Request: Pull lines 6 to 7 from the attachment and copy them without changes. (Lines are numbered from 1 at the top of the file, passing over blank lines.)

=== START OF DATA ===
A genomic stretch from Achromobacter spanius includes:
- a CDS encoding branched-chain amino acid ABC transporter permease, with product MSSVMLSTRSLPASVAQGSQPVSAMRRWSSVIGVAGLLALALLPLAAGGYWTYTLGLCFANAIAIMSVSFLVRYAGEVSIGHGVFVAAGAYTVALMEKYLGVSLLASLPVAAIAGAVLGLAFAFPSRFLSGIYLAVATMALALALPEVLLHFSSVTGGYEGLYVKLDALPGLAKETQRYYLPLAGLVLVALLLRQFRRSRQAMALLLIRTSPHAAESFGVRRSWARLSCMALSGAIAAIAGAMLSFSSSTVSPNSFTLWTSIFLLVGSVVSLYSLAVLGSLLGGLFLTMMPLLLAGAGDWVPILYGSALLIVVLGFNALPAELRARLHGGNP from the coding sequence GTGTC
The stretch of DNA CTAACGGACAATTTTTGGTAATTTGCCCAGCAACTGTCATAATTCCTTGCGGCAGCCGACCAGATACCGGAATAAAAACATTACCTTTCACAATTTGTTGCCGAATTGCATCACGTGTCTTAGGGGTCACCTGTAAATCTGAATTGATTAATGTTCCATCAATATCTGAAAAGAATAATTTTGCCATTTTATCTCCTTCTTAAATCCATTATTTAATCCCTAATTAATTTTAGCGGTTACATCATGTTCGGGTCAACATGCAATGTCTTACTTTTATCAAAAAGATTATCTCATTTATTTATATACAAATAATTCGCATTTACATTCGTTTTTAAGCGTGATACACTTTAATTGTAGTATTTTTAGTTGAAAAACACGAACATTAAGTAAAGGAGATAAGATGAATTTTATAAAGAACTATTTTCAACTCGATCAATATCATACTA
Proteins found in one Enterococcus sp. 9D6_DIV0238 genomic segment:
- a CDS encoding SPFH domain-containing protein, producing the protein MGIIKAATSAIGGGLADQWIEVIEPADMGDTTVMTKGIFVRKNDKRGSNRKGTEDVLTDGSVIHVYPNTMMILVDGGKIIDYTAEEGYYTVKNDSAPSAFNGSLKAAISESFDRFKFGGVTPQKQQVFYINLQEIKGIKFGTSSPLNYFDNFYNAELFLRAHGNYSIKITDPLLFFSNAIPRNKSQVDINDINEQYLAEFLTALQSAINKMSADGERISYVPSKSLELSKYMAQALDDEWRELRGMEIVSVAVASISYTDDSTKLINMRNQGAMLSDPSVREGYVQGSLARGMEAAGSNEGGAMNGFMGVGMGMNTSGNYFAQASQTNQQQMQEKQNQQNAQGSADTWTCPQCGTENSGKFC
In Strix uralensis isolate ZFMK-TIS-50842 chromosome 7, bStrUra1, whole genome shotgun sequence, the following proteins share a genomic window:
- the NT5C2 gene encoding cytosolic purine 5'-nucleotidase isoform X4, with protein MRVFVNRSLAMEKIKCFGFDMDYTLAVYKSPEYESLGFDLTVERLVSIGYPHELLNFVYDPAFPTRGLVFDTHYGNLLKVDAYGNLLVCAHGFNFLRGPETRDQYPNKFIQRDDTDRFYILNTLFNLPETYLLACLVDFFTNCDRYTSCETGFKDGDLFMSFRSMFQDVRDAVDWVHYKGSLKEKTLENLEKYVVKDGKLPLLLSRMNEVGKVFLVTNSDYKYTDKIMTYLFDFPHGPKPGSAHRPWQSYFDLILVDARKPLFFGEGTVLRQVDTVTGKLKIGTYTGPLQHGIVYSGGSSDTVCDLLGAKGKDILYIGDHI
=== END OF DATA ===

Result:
In Strix uralensis isolate ZFMK-TIS-50842 chromosome 7, bStrUra1, whole genome shotgun sequence, the following proteins share a genomic window:
- the NT5C2 gene encoding cytosolic purine 5'-nucleotidase isoform X4, with protein MRVFVNRSLAMEKIKCFGFDMDYTLAVYKSPEYESLGFDLTVERLVSIGYPHELLNFVYDPAFPTRGLVFDTHYGNLLKVDAYGNLLVCAHGFNFLRGPETRDQYPNKFIQRDDTDRFYILNTLFNLPETYLLACLVDFFTNCDRYTSCETGFKDGDLFMSFRSMFQDVRDAVDWVHYKGSLKEKTLENLEKYVVKDGKLPLLLSRMNEVGKVFLVTNSDYKYTDKIMTYLFDFPHGPKPGSAHRPWQSYFDLILVDARKPLFFGEGTVLRQVDTVTGKLKIGTYTGPLQHGIVYSGGSSDTVCDLLGAKGKDILYIGDHI